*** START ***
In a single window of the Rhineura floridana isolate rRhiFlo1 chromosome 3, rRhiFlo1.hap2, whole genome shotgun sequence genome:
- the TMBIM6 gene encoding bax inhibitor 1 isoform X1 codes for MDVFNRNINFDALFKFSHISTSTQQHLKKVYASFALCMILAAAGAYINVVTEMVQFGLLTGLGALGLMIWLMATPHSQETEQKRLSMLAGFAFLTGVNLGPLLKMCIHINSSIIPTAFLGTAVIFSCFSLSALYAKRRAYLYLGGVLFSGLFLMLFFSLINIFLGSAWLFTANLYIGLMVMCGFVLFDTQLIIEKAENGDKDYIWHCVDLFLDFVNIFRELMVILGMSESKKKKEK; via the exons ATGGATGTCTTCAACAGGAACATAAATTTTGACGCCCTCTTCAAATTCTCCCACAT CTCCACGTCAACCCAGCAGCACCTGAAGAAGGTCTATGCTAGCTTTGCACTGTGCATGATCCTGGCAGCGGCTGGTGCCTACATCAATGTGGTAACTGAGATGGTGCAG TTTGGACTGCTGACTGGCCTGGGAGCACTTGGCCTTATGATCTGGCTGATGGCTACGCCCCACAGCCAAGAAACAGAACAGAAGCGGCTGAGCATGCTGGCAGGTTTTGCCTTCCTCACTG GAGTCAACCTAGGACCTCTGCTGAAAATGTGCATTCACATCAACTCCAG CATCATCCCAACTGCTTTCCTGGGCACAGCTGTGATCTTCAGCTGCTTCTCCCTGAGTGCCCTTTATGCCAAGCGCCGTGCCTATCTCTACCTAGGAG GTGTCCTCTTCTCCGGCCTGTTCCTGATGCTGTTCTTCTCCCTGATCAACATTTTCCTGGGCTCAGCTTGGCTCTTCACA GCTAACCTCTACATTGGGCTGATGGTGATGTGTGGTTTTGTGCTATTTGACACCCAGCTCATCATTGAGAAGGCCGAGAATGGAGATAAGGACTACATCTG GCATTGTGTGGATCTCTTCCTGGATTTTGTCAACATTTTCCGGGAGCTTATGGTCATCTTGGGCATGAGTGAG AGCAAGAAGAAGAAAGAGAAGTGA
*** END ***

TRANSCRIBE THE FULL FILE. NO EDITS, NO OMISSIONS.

In a single window of the Rhineura floridana isolate rRhiFlo1 chromosome 3, rRhiFlo1.hap2, whole genome shotgun sequence genome:
- the TMBIM6 gene encoding bax inhibitor 1 isoform X1 codes for MDVFNRNINFDALFKFSHISTSTQQHLKKVYASFALCMILAAAGAYINVVTEMVQFGLLTGLGALGLMIWLMATPHSQETEQKRLSMLAGFAFLTGVNLGPLLKMCIHINSSIIPTAFLGTAVIFSCFSLSALYAKRRAYLYLGGVLFSGLFLMLFFSLINIFLGSAWLFTANLYIGLMVMCGFVLFDTQLIIEKAENGDKDYIWHCVDLFLDFVNIFRELMVILGMSESKKKKEK; via the exons ATGGATGTCTTCAACAGGAACATAAATTTTGACGCCCTCTTCAAATTCTCCCACAT CTCCACGTCAACCCAGCAGCACCTGAAGAAGGTCTATGCTAGCTTTGCACTGTGCATGATCCTGGCAGCGGCTGGTGCCTACATCAATGTGGTAACTGAGATGGTGCAG TTTGGACTGCTGACTGGCCTGGGAGCACTTGGCCTTATGATCTGGCTGATGGCTACGCCCCACAGCCAAGAAACAGAACAGAAGCGGCTGAGCATGCTGGCAGGTTTTGCCTTCCTCACTG GAGTCAACCTAGGACCTCTGCTGAAAATGTGCATTCACATCAACTCCAG CATCATCCCAACTGCTTTCCTGGGCACAGCTGTGATCTTCAGCTGCTTCTCCCTGAGTGCCCTTTATGCCAAGCGCCGTGCCTATCTCTACCTAGGAG GTGTCCTCTTCTCCGGCCTGTTCCTGATGCTGTTCTTCTCCCTGATCAACATTTTCCTGGGCTCAGCTTGGCTCTTCACA GCTAACCTCTACATTGGGCTGATGGTGATGTGTGGTTTTGTGCTATTTGACACCCAGCTCATCATTGAGAAGGCCGAGAATGGAGATAAGGACTACATCTG GCATTGTGTGGATCTCTTCCTGGATTTTGTCAACATTTTCCGGGAGCTTATGGTCATCTTGGGCATGAGTGAG AGCAAGAAGAAGAAAGAGAAGTGA